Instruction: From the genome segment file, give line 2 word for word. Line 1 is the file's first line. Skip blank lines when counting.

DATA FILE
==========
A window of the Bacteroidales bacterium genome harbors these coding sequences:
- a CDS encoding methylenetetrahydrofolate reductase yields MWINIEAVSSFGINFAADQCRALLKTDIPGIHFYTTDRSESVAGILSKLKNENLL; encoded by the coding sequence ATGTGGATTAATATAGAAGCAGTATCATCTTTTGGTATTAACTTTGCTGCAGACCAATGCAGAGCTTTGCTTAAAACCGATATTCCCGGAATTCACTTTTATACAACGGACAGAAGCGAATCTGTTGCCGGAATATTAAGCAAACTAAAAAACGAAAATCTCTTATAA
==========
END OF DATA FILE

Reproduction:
- a CDS encoding methylenetetrahydrofolate reductase yields MWINIEAVSSFGINFAADQCRALLKTDIPGIHFYTTDRSESVAGILSKLKNENLL; encoded by the coding sequence ATGTGGATTAATATAGAAGCAGTATCATCTTTTGGTATTAACTTTGCTGCAGACCAATGCAGAGCTTTGCTTAAAACCGATATTCCCGGAATTCACTTTTATACAACGGACAGAAGCGAATCTGTTGCCGGAATATTAAGCAAACTAAAAAACGAAAATCTCTTATAA